September 10, 2011

The Secret Life of Pronouns: What Our Words Say About Us (review)

Social psychologist James Pennebaker has written a new book entitled The Secret Life of Pronouns. The book is about a new branch of research called computational linguistics which basically is about counting the  frequency of words we use and discovering how differences in these frequencies correspond to all kinds of social and psychological phenomena. This research has revealed some very surprising  facts. As it turns out the precise words we use to communicate our messages reveal more about us than we you can imagine. Often, some of the most revealing words that we use are the shortest and most forgettable.

The most revealing types of words are function words. Often, some of the most revealing words that we use are the shortest, least noticeable and most forgettable: Pronouns (such as I, you, we, and they), articles (a, an, the), prepositions (e.g., to, for, over), and other stealth words reveal much about how we are, how we feel, how mentally healthy we are, and what are intentions are. For example, healthy writing involves positive emotion words, a moderate use of negative emotion words, increasing use of cognitive words (such as because, cause, effects, reason), and changes in pronoun use. You might wonder: do words reflect a psychological state or do they cause it? The current evidence clearly suggests that word use reflects psychological state rather than causes it. You can compare your words with a speedometer of a car. The speedometer reflects how fast you're going. Changing the speedometer won't affect the speed of the car.

But writing can actually be used to improve health and mental health. When people have suffered negative experiences writing about them may help. Three aspects of emotional writing are associated with improvements in people’s physical and mental health: 1) accentuating the positive parts of an upheaval, 2) acknowledging the negative parts, and 3) constructing a story over the days of writing. Also, the more people changed in their use of first-person singular pronouns (e.g., I, me, my) compared with other pronouns (e.g., we, you, she, they), the better their health became.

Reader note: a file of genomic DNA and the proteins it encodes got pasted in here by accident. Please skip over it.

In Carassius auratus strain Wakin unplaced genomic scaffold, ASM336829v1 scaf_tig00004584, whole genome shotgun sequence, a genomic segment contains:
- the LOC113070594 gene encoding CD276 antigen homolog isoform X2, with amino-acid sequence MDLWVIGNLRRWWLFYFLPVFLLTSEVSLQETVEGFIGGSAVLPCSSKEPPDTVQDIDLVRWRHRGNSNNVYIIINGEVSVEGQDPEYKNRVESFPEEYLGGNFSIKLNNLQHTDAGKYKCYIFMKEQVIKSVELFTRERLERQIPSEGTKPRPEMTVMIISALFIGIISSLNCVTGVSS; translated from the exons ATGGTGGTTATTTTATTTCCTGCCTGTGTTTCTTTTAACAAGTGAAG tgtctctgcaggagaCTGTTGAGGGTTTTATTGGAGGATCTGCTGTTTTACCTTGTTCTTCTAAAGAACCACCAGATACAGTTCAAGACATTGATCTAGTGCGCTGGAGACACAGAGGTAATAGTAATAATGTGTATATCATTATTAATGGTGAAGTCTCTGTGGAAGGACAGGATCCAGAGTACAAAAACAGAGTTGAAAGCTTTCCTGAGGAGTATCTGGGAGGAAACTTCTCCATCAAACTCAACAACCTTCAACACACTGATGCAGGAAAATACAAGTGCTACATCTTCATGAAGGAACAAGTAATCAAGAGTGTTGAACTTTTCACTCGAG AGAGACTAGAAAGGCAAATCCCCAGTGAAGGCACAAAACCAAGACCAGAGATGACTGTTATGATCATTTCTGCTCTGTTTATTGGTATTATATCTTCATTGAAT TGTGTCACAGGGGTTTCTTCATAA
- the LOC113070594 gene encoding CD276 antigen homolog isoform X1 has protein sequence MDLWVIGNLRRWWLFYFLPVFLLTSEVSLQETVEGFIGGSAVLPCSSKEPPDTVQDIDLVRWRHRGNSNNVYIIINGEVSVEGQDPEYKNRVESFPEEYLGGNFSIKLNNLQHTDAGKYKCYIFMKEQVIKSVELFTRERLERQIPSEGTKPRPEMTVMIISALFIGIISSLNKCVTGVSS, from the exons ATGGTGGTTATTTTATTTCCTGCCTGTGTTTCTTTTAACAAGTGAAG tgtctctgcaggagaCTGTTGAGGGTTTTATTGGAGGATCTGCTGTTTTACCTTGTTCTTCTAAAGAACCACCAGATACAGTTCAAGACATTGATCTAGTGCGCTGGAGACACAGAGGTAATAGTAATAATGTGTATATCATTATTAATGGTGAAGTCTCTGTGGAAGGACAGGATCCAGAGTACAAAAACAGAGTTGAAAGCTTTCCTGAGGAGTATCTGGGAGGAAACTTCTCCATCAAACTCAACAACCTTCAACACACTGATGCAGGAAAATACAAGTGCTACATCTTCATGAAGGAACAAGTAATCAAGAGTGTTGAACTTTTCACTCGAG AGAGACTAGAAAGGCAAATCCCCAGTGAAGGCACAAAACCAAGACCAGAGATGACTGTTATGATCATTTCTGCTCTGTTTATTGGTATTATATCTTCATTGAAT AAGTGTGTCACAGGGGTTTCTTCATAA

Pennebaker discusses a variety of contexts in which computational linguistics reveals many surprising things. He shows that men and women's language differ in certain aspects. (for example: men consistently use articles at higher rates than women, women say I more often). He also shows that status differences are reflected in people's choice of words, that lying usually rather clearly shows in people's words, and that Paul McCartney proved to be a more creative and stylistically variable writer than John Lennon. McCartney's lyrics proved to be far more flexible and varied both in terms of his writing style and in the content of the lyrics than John Lennon's.

Pennebaker's work is surprising and path breaking. In the past, the idea that psychologists could look right through you was largely based on myths. But now, these new techniques of language analysis, can actually reveal things about people they might want to hide or even might not know themselves.

Question: What do you think: will the benefits of these techniques be greater than its potential disadvantages?

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